Despite the rain, the Akron Zoo rang in 2019 in style Monday: by dropping a red plastic ball full of holes from jaguars' teeth.

The zoo hosted the event, dubbed Zoo Year's Eve, earlier in the day for families to enjoy New Year's Eve at a family-friendly hour.

"What is Zoo Year's Eve all about?" Akron Zoo president and CEO Doug Piekarz said to the more than 200 people gathered for the ball drop. "It's about all of you guys here who might not be able to stay up 'til midnight tonight still being able to take part in the celebration."

After a few false starts from some over-eager kids, the official countdown started just before noon. When the clock struck 12, "ecofetti" shot into the air, and children threw handfuls of the biodegradable, compostable confetti into the air as "Auld Lang Syne" played.

Akron Zoo vice president of communications Linda Criss said shortly after organizers of the First Night celebration in downtown Akron announced that last year would be the final one after 22 years, discussion began on a new family-oriented event at the zoo to take its place.

"We were more than happy to come up with something that we could do with families," Criss said.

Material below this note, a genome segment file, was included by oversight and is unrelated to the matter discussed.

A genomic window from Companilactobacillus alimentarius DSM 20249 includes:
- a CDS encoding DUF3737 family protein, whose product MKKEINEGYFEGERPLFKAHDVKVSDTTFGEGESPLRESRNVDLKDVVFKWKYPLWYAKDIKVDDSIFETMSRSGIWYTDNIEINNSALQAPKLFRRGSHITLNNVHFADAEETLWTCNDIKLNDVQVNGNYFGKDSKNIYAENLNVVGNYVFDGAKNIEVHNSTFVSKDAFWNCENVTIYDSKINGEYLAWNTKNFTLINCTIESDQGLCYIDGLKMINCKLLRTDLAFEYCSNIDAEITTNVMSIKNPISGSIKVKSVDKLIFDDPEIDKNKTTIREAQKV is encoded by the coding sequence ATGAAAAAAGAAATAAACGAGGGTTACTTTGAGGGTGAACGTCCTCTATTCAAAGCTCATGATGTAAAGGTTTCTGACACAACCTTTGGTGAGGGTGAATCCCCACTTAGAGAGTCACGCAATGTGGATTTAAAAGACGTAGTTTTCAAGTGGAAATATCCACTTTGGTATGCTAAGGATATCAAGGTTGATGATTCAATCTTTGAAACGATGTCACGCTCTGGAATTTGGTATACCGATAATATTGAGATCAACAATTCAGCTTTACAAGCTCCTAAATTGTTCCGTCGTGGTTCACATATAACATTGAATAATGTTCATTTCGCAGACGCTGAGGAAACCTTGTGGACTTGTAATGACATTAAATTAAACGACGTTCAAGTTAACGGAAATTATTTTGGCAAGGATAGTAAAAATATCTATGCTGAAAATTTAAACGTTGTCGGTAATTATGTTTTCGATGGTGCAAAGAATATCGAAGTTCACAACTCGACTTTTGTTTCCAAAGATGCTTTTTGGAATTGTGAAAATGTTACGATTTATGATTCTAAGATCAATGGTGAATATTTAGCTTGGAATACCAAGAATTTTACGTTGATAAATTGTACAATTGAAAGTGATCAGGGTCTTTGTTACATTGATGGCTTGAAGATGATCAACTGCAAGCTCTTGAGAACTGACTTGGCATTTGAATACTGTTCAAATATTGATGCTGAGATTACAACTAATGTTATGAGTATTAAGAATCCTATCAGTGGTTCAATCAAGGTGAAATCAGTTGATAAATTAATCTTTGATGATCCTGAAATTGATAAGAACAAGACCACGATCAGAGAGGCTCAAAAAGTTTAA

The event included crafts, live music, food and a resolution wall, with resolutions ranging from the simple yet optimistic "I will eat candy" to the more thoughtful "take care of myself" and "spread kindness daily." The first 34 people into the zoo got a free carousel ride on the "first carousel ride of 2019" after the ball dropped.

Best friends Jocelyn Dougherty of Kent and Jen Kennedy of Warren visited the zoo Monday with their sons, Asher Dougherty and Cameron Stohlmann, both 7.

"We thought it would be fun to come out and do it. At least they'll be awake to enjoy it," Kennedy said of the kids.

Kelly and Michelle Papp of Akron and their children, Joey, 6, and Samantha, 5, heard about the event from family.

"We figured, well, we got the little ones," Kelly Papp said as Joey examined a midas cichlid, a bulb-headed orange fish, floating in Komodo Kingdom. "We'll try to get them out here to see the animals and see the ball drop."

"They're never gonna make it past 8," Michelle Papp added of her children.

Piekarz reflected on 2018 at the zoo and what's coming up in 2019.

Construction on the Pride of Africa exhibit, which will include African lions, Speke's gazelle, white storks and goats, started in June, with the exhibit slated to open in summer 2019. The exhibit will focus on the Maasai people of Kenya and will include a train to take visitors behind the scenes. 

The zoo's Tiger Valley, one of its oldest exhibits, will be replaced with Wild Asia, slated to open in summer 2020 with Sumatran tigers, red pandas and white-cheeked gibbons.

Both the Pride of Africa and Wild Asia exhibits will be five times larger than the current space for the zoo's lions and tigers, respectively, Piekarz said. The Wild Asia exhibit will also have almost twice the amount of space for guests compared to Tiger Valley.

The zoo's winter hours, from November through March, are 11 a.m. to 4 p.m. daily.

Beacon Journal reporter Emily Mills can be reached at 330-996-3334, emills@thebeaconjournal.com and @EmilyMills818.